Even though he started working as a carpenter in his youth, Willian Hope soon became known in Spiritualist circles for his ability to capture images of spirits on a camera.
He started his career in 1905 and established the Crewe Circle Spiritualist group with many members joining in and following Hope.
It didn’t take long until spiritualists and investigators of paranormal activities started to reveal their opinions that Hope’s photographs were fake. However, since 1906 he was protected by William Crookes, who received a spirit photograph of his wife. Crookes was a convinced spiritualist and a respected scientist, and not many could argue against his word.
When he saw the photograph of Lady Crookes, the physicist Oliver Lodge claimed that Hope was using double exposure and that the picture was copied from a wedding anniversary photo.
Crookes was still convinced that the photo was genuine, but doubts about Hope never settled down. However, the man pursued with his business.
In 1920, Hope was caught in a trap and exposed by Edward Bush who used the fake name “Wood” and sent a letter to Hope with a photograph od a living person. When Hope produced a photo with the spirit looking exactly like the photo he received from Bush and on it were the words “Dear Friend Wood.” Many got convinced that Hope’s photographs were fake.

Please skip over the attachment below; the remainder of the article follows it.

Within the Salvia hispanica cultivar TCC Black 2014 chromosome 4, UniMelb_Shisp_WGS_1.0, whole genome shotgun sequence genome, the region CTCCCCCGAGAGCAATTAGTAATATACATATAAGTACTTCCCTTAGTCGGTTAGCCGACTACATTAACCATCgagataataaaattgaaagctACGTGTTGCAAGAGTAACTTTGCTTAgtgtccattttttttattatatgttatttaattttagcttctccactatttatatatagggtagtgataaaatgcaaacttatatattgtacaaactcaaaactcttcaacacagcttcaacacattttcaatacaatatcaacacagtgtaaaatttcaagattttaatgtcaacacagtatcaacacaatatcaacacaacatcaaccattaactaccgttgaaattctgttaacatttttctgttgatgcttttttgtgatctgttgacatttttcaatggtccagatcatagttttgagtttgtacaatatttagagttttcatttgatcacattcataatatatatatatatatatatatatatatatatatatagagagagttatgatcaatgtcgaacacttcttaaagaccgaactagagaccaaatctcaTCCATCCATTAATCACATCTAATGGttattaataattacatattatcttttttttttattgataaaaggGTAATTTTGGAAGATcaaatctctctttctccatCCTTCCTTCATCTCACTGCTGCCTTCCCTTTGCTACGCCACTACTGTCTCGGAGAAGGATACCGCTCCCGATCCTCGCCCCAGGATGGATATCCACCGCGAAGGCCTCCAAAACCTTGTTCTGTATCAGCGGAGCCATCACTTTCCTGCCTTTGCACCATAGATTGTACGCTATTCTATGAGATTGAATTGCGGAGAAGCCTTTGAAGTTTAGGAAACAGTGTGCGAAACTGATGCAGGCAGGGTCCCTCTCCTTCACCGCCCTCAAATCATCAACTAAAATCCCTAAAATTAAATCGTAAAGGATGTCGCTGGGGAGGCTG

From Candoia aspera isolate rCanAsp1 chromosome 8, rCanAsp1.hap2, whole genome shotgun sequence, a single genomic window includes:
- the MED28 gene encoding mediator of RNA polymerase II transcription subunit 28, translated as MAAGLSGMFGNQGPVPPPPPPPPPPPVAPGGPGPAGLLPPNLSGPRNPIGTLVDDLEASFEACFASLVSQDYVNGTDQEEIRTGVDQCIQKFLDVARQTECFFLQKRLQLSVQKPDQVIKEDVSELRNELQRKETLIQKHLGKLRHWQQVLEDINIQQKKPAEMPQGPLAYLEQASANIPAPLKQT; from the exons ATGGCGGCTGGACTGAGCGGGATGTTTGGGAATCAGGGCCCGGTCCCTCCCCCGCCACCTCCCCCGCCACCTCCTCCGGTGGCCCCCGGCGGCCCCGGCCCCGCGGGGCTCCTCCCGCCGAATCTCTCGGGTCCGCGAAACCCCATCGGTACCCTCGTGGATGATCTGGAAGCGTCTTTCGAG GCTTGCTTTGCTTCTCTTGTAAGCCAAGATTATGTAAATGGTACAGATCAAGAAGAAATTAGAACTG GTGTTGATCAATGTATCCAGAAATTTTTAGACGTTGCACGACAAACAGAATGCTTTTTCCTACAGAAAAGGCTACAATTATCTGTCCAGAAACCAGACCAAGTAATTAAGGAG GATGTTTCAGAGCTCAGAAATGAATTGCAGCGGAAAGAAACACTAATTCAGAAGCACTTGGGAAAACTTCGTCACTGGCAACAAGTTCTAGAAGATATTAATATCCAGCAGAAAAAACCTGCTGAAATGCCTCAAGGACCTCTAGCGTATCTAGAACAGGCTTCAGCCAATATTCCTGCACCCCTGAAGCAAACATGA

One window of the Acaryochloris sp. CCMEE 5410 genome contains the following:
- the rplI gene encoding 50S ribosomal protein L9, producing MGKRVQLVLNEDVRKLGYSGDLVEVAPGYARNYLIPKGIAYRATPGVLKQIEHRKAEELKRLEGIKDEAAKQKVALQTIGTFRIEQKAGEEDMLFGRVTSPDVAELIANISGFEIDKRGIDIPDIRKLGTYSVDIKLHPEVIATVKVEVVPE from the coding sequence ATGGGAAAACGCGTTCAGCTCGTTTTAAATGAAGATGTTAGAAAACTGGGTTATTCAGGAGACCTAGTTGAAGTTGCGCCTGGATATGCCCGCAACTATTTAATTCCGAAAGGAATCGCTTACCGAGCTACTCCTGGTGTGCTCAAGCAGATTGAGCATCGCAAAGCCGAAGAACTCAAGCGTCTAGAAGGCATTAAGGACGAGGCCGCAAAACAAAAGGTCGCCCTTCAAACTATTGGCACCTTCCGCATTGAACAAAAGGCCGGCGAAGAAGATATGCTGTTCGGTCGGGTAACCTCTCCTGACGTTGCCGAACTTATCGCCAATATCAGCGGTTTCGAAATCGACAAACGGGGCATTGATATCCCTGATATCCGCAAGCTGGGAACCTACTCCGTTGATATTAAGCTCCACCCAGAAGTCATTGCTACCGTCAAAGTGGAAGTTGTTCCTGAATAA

And for those who still believed they are genuine, investigations followed to prove them wrong. In 1922, the Society for Psychical Research and the paranormal investigator Harry Price and few other people revealed Hope’s fraud.
Price set a trap for Hope by secretly marking his photographic plates and giving him a few additional ones covertly etched with the brand image of the Imperial Dry Plate Co. Ltd. in the knowledge that the logo would be transferred to any images created with them.
Hope made a few photos of spirits but none of those contained the Imperial Dry Plate Co. Ltd logo which meant that he used prepared materials of fake spirit images. Price have said that Hope was found guilty of a fraud and that none of his photographs was genuine.
During this time, many spiritualist frauds have been exposed publicly by spiritualists themselves and by investigators of paranormal activities.
When Price published an article of the Hope’s exposure, Arthur Conan Doyle led a massive resignation of 84 members of the Society for Psychical Research because he believed their investigations are rather opposed to spiritualism.
Even though Hope was exposed by Price and a few times before that, and many spiritualists suspected him, he remained a prominent figure in spiritualist circles and continued to provide images of spirits.